You have just recently acquired an entire new awesome set of dev skillz(yes, with a z!), next up, finding a job! But where should you apply? What things should you consider when looking for your first dev job? Here's a list of a few things to keep in mind as you are job hunting. These can help ensure that you end up with the first job of your dreams and that it will set you up for career success.
1. Consider Internships
My first job was a 6 month internship at a 15 person startup with the option to hire at the end. I was able to prove myself on the job, and at the end of 6 months, was hired full time. One of the nice things about applying for an internship is usually the interview is less rigorous. When I interviewed for the internship, they were well aware of how junior I was, so instead of having me write new code, they had me show them a project I was working on. During the interview, I walked the other 3 devs through it and how it worked. It was a really great interview experience.
2. Ask About Opportunities
If you find a company that appeals to you but they have no Jr. Dev openings or internships, shoot them an email anyway. You never know what might be available and there is no harm in asking. When I applied for my first job I saw a post on Hacker News that the company was looking for a full time dev. I was clearly not ready to be a full time dev but I really liked the sound of the company so I emailed them anyway. Much to my surprise, they were open to taking on an intern and the rest was history.
3. Don't Discriminate Based on Company Size
I have talked to a few junior devs who are applying for jobs. Most of them mention they are only looking at big companies because they think that is the only place with resources for them. A lot of people assume that smaller companies don't have the resources to mentor a junior dev but that is not always the case. For example, some companies might have the bandwidth to mentor but don't have the capital to hire a more experienced dev. Furthermore, I have found that the smaller the team the more it feels like a family at work. It also means everyone is invested in ensuring you succeed because you are a big part of that team. At my first dev job, I was on a team of 4, including myself, and the education I got was second to none.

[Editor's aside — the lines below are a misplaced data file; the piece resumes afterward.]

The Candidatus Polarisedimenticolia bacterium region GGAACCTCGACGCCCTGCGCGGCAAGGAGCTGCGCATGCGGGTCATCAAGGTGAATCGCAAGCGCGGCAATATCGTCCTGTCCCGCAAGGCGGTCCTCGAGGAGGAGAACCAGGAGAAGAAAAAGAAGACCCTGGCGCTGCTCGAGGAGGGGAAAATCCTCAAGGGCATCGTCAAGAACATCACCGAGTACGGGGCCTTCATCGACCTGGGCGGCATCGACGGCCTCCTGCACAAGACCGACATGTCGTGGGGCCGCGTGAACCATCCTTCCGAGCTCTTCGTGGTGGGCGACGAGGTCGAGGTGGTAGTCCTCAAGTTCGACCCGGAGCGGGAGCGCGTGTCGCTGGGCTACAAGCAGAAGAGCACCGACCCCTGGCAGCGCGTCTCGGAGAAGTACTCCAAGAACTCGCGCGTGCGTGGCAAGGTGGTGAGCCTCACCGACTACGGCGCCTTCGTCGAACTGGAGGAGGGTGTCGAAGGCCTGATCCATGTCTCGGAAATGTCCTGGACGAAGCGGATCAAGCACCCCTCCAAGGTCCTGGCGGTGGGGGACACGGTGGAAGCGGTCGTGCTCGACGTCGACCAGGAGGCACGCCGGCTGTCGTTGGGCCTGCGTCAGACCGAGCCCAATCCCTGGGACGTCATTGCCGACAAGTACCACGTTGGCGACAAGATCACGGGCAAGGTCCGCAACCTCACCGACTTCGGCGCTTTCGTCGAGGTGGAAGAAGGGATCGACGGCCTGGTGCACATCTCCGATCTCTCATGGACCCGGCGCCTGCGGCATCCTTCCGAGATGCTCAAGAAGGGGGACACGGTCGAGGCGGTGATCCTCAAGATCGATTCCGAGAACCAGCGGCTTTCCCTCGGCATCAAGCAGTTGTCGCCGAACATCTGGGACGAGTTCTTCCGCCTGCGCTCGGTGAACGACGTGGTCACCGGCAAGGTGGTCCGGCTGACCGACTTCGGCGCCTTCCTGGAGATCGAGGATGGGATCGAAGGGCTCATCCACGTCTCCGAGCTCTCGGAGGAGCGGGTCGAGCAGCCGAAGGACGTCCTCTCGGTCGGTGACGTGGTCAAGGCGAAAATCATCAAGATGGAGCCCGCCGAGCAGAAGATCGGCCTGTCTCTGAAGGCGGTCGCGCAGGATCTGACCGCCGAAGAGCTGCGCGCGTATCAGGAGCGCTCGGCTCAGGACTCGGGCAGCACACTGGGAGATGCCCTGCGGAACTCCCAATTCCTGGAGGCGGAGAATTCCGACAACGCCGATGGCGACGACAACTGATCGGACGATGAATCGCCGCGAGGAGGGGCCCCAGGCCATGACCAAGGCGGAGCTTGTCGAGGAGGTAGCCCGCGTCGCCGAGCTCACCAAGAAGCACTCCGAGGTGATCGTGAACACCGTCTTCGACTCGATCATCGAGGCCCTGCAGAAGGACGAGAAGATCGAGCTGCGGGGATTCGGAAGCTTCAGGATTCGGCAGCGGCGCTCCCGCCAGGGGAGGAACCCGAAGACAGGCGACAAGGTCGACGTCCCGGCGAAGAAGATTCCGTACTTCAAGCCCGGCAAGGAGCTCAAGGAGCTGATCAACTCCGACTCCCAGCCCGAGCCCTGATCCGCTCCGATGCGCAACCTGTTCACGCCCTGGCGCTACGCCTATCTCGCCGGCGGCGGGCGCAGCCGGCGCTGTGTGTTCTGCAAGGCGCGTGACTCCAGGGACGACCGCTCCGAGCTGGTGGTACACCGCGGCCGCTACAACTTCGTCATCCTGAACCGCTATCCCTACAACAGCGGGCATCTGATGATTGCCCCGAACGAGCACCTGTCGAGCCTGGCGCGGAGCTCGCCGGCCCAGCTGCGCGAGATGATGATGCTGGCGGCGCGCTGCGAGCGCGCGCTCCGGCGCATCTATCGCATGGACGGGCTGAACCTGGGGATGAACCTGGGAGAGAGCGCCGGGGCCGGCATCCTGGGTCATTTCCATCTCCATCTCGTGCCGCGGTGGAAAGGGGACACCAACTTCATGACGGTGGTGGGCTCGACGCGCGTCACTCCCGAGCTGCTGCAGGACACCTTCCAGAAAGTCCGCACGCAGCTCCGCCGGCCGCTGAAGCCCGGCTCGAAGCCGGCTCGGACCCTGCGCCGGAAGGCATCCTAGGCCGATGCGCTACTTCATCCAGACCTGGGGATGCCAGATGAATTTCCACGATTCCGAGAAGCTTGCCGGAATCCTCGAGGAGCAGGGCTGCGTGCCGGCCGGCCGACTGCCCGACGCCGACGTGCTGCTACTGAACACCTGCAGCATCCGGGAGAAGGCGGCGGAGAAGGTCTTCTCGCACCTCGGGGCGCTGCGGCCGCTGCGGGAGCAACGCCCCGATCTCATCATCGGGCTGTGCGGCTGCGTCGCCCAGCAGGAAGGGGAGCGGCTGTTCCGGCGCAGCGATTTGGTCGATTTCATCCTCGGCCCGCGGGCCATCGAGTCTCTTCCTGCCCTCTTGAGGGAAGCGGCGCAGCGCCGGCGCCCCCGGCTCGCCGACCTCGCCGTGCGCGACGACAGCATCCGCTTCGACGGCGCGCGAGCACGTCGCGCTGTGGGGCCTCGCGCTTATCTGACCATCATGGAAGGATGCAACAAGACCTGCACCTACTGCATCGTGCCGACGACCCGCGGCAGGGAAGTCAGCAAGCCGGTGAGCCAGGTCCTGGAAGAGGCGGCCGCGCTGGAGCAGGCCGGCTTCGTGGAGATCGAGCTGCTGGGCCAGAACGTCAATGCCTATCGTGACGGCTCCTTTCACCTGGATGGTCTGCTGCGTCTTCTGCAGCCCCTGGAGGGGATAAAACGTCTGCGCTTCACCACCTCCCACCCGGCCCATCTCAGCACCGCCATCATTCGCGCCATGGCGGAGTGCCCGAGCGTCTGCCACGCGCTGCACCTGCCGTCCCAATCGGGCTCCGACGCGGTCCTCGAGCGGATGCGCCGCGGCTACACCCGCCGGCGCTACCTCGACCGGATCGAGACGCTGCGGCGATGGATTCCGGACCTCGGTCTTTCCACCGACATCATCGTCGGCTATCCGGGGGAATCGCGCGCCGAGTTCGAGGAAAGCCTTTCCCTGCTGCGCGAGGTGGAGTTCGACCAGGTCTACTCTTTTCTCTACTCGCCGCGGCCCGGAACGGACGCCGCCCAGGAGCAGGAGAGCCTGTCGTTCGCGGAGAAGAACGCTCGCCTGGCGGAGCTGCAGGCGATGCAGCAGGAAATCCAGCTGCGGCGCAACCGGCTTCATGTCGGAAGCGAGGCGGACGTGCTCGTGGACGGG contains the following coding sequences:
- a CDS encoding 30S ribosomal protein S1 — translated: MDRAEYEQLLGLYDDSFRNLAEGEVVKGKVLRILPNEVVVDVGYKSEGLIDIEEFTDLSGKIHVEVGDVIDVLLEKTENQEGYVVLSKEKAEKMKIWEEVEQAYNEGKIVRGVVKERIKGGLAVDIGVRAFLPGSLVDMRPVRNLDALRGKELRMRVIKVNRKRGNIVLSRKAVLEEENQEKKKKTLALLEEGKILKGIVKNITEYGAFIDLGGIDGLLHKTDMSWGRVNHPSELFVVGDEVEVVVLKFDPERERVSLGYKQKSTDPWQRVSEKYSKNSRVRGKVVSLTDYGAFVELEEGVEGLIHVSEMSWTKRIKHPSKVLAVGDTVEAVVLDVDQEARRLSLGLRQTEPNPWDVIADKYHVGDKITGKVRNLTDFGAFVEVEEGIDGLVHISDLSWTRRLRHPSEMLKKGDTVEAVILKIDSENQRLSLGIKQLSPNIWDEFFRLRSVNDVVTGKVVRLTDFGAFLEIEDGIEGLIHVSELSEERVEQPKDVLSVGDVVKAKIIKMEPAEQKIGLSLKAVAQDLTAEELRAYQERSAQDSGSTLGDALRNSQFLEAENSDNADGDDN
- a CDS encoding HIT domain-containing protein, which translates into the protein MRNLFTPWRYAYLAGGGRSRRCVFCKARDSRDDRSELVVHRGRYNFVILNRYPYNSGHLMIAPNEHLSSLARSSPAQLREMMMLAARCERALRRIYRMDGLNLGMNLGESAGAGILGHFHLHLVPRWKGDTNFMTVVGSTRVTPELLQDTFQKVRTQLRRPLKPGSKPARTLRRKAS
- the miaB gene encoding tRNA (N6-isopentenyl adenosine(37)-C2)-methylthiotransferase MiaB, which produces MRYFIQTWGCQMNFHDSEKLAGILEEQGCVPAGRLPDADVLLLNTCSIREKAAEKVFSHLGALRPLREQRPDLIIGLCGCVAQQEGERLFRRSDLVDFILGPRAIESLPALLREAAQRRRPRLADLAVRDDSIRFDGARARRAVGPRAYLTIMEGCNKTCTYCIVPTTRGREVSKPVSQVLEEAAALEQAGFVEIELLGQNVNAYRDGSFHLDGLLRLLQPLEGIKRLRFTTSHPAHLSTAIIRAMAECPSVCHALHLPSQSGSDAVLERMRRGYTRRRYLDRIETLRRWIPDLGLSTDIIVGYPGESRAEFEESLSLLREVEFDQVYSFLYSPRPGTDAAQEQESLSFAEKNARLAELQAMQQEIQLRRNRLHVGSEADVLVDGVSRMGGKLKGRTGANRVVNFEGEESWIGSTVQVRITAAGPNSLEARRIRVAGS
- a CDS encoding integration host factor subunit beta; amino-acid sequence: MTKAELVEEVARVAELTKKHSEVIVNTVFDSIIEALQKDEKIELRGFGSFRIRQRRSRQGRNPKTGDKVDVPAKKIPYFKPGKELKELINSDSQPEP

4. Your Needs Matter Too
When you are starting out, usually you are dying for someone to hire you. All you want in life is for someone to validate that you have what it takes to succeed in this world. You study syntax and algorithms, and you do everything in your power to ensure you nail the interview. But your performance is only half of the interview. You also need to make sure this is a place you want to work! Come ready with questions! What is the work environment like here? What is your typical day like? Is there a junior dev I could talk to about their experience working here? Make sure you are evaluating the job and company just as much as they are evaluating you. Interviewing is a two way street, you should make sure your needs are going to be met as well.
5. People Are Key
Your future coworkers probably matter more than you think. When you are interviewing for a first job, the people are probably the most important aspect you should be paying attention to. Are there people who are willing to mentor and teach you? What are their teaching styles like? Is the vibe in the room one that you like? Having a good mentor and a solid support system is going to set you up for career success. The 3 guys I worked with at my first job were not only incredible teachers, they were also extremely supportive. Days when I doubted myself, they believed in me. They laid the foundation that my dev career has been built on and I can't thank them enough for that. Half of this job is about having confidence in yourself, and if a company can help give you that when you are starting out, nothing is more valuable.
If you are hunting for your first dev job, GOOD LUCK and don't settle! Your first dream job is out there, just waiting for you to find it!